2. Electrochemical Sensors: Electrochemical sensors are used to detect a wide range of gases, including toxic gases such as carbon monoxide (CO) and hydrogen sulfide (H2S). These sensors contain electrodes immersed in an electrolyte solution. When the target gas interacts with the electrodes, it causes an electrochemical reaction, resulting in a measurable current or voltage change.

3. Photoionization Detectors (PID): PID sensors are commonly used to detect volatile organic compounds (VOCs) and other gases. They work by using high-energy ultraviolet (UV) light to ionize gas molecules. The ionized molecules produce an electric current, which is measured by the sensor to determine gas concentration.

4. Infrared Sensors: Infrared (IR) sensors are used to detect gases such as carbon dioxide (CO2) and hydrocarbons. They operate based on the principle that different gases absorb infrared radiation at specific wavelengths. The sensor emits infrared light and measures the amount of light absorbed by the target gas. The absorbed light is proportional to the gas concentration.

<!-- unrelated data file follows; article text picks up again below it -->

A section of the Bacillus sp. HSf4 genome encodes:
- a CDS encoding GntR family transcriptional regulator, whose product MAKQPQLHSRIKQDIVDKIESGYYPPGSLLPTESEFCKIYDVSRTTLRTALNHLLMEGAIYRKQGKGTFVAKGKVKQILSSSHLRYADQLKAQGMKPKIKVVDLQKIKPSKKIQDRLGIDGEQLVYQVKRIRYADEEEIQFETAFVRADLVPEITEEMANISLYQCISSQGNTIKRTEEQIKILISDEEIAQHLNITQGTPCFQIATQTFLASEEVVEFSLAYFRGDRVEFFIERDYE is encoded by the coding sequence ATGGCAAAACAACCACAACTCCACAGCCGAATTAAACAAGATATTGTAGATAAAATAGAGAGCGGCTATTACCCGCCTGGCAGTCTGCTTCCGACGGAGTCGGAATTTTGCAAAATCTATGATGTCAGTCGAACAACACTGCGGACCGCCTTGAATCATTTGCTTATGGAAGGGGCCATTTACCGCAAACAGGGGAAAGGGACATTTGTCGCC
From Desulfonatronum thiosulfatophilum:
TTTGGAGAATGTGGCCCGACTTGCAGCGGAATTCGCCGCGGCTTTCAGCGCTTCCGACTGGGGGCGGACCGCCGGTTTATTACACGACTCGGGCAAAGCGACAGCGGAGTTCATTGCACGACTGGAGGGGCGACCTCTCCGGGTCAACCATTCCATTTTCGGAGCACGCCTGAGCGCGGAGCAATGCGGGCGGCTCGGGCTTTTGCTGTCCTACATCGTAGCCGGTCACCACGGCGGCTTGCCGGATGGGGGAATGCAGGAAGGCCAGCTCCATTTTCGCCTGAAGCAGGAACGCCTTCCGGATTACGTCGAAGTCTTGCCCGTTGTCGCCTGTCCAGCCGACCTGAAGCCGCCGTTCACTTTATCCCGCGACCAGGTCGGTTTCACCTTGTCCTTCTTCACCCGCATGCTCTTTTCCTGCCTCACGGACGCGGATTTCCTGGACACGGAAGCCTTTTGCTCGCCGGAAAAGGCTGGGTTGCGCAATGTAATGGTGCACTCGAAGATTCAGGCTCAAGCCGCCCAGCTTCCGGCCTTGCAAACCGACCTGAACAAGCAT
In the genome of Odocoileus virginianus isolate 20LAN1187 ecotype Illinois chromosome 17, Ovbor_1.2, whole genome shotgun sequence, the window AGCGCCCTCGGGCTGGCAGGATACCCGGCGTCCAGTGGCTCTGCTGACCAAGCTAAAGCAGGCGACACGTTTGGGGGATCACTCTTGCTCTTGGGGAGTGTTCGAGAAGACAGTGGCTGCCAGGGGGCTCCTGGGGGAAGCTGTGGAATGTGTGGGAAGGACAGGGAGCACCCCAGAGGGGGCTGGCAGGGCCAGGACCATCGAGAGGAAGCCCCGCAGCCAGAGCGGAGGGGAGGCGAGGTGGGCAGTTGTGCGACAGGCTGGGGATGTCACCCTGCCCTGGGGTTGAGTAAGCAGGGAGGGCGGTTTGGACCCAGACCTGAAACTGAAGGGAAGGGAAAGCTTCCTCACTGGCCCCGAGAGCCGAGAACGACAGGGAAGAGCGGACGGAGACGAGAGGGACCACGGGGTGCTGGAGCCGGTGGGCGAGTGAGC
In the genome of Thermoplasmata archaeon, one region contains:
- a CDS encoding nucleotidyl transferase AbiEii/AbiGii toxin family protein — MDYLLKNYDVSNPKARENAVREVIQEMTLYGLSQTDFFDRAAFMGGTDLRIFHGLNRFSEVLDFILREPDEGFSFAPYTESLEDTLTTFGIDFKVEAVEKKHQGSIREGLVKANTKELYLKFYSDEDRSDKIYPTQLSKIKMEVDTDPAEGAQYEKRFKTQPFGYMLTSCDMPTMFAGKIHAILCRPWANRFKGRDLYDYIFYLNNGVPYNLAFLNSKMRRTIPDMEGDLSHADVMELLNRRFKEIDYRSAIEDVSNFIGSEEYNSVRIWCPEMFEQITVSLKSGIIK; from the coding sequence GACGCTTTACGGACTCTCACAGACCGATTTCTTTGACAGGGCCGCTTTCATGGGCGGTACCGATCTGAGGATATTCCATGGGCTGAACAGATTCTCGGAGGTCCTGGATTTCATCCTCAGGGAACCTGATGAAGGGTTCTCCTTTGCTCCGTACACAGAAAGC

5. Semiconductor Sensors: Semiconductor gas sensors, such as the popular MQ series sensors, are used for detecting various gases. These sensors consist of a semiconductor material that changes its electrical resistance when it comes into contact with the target gas. The resistance change is measured and correlated with the gas concentration.

These are just a few examples of gas detection principles. Different gas sensors employ different technologies based on the specific gas being detected and the desired application. It's important to choose the appropriate sensor based on the gas to be detected, sensitivity requirements, and environmental conditions.